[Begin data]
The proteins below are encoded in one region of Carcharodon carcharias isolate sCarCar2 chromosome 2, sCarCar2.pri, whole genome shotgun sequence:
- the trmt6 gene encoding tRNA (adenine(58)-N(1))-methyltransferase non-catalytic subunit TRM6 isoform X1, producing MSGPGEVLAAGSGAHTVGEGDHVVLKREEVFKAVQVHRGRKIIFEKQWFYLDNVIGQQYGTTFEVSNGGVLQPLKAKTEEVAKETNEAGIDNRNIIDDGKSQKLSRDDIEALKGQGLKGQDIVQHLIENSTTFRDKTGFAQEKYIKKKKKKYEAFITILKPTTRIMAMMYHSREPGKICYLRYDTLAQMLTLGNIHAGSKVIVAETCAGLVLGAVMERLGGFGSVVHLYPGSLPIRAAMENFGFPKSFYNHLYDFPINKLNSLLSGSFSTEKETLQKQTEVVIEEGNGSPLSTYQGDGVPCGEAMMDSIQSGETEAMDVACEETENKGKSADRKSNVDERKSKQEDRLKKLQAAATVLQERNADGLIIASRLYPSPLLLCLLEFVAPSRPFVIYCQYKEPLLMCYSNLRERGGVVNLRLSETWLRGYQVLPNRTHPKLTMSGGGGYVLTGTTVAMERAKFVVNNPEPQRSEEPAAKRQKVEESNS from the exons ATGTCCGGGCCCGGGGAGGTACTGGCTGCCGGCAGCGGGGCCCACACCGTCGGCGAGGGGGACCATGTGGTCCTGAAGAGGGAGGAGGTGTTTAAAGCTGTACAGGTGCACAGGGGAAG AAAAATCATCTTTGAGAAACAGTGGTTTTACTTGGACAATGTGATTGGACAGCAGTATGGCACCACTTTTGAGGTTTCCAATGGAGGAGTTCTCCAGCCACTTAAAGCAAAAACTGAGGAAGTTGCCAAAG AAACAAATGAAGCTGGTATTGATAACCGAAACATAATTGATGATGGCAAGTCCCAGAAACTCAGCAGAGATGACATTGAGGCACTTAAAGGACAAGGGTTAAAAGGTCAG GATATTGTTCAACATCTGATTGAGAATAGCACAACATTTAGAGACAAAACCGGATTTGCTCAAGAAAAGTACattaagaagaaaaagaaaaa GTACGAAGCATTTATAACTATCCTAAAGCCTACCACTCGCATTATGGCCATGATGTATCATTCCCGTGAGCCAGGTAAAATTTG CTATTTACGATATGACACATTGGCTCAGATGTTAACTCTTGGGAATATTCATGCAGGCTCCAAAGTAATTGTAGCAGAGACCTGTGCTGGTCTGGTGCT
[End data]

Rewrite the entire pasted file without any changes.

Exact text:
The proteins below are encoded in one region of Carcharodon carcharias isolate sCarCar2 chromosome 2, sCarCar2.pri, whole genome shotgun sequence:
- the trmt6 gene encoding tRNA (adenine(58)-N(1))-methyltransferase non-catalytic subunit TRM6 isoform X1, producing MSGPGEVLAAGSGAHTVGEGDHVVLKREEVFKAVQVHRGRKIIFEKQWFYLDNVIGQQYGTTFEVSNGGVLQPLKAKTEEVAKETNEAGIDNRNIIDDGKSQKLSRDDIEALKGQGLKGQDIVQHLIENSTTFRDKTGFAQEKYIKKKKKKYEAFITILKPTTRIMAMMYHSREPGKICYLRYDTLAQMLTLGNIHAGSKVIVAETCAGLVLGAVMERLGGFGSVVHLYPGSLPIRAAMENFGFPKSFYNHLYDFPINKLNSLLSGSFSTEKETLQKQTEVVIEEGNGSPLSTYQGDGVPCGEAMMDSIQSGETEAMDVACEETENKGKSADRKSNVDERKSKQEDRLKKLQAAATVLQERNADGLIIASRLYPSPLLLCLLEFVAPSRPFVIYCQYKEPLLMCYSNLRERGGVVNLRLSETWLRGYQVLPNRTHPKLTMSGGGGYVLTGTTVAMERAKFVVNNPEPQRSEEPAAKRQKVEESNS from the exons ATGTCCGGGCCCGGGGAGGTACTGGCTGCCGGCAGCGGGGCCCACACCGTCGGCGAGGGGGACCATGTGGTCCTGAAGAGGGAGGAGGTGTTTAAAGCTGTACAGGTGCACAGGGGAAG AAAAATCATCTTTGAGAAACAGTGGTTTTACTTGGACAATGTGATTGGACAGCAGTATGGCACCACTTTTGAGGTTTCCAATGGAGGAGTTCTCCAGCCACTTAAAGCAAAAACTGAGGAAGTTGCCAAAG AAACAAATGAAGCTGGTATTGATAACCGAAACATAATTGATGATGGCAAGTCCCAGAAACTCAGCAGAGATGACATTGAGGCACTTAAAGGACAAGGGTTAAAAGGTCAG GATATTGTTCAACATCTGATTGAGAATAGCACAACATTTAGAGACAAAACCGGATTTGCTCAAGAAAAGTACattaagaagaaaaagaaaaa GTACGAAGCATTTATAACTATCCTAAAGCCTACCACTCGCATTATGGCCATGATGTATCATTCCCGTGAGCCAGGTAAAATTTG CTATTTACGATATGACACATTGGCTCAGATGTTAACTCTTGGGAATATTCATGCAGGCTCCAAAGTAATTGTAGCAGAGACCTGTGCTGGTCTGGTGCT